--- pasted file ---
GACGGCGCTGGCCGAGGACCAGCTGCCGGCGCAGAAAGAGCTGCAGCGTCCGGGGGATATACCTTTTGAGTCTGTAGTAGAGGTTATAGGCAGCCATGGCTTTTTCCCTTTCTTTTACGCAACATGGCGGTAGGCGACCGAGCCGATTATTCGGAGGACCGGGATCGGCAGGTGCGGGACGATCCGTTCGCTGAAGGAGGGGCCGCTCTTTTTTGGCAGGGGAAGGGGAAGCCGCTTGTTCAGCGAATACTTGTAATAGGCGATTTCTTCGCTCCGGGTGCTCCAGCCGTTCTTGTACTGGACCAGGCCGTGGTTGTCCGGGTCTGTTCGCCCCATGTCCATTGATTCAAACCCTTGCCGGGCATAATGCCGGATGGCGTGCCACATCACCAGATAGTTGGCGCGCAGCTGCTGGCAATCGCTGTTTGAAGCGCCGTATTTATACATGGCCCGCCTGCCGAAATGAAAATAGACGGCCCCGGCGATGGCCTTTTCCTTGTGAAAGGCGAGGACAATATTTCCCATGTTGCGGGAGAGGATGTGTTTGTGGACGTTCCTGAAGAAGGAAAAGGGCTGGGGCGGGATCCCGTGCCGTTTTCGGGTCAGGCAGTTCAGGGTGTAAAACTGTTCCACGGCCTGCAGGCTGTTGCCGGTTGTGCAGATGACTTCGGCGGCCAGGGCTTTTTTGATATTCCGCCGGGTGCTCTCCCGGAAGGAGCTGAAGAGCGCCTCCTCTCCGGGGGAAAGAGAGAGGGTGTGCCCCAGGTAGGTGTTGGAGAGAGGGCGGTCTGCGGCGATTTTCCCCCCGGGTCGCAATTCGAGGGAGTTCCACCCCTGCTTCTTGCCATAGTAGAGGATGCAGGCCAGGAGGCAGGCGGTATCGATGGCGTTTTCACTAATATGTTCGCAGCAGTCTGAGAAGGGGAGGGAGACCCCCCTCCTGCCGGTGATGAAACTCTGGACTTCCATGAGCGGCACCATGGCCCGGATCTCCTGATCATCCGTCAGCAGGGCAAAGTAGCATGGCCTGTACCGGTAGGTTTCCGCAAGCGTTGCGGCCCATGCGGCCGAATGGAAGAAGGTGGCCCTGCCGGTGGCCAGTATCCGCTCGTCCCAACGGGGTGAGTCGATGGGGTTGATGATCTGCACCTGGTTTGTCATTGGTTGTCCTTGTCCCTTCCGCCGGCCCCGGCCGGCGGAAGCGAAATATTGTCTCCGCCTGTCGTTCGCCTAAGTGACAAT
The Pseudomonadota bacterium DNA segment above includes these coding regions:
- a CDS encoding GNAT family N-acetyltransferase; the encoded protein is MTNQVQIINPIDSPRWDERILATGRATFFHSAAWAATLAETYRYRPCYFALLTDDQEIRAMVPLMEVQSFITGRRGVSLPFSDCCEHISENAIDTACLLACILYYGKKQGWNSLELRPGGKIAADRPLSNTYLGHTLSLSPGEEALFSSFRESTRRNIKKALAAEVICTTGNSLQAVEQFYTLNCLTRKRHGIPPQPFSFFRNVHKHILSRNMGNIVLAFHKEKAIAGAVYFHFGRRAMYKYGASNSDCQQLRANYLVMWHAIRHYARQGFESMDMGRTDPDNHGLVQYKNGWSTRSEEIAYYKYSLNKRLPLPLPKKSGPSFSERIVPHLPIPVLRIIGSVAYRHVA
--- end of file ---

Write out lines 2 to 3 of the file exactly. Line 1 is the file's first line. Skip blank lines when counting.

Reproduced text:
The Pseudomonadota bacterium DNA segment above includes these coding regions:
- a CDS encoding GNAT family N-acetyltransferase; the encoded protein is MTNQVQIINPIDSPRWDERILATGRATFFHSAAWAATLAETYRYRPCYFALLTDDQEIRAMVPLMEVQSFITGRRGVSLPFSDCCEHISENAIDTACLLACILYYGKKQGWNSLELRPGGKIAADRPLSNTYLGHTLSLSPGEEALFSSFRESTRRNIKKALAAEVICTTGNSLQAVEQFYTLNCLTRKRHGIPPQPFSFFRNVHKHILSRNMGNIVLAFHKEKAIAGAVYFHFGRRAMYKYGASNSDCQQLRANYLVMWHAIRHYARQGFESMDMGRTDPDNHGLVQYKNGWSTRSEEIAYYKYSLNKRLPLPLPKKSGPSFSERIVPHLPIPVLRIIGSVAYRHVA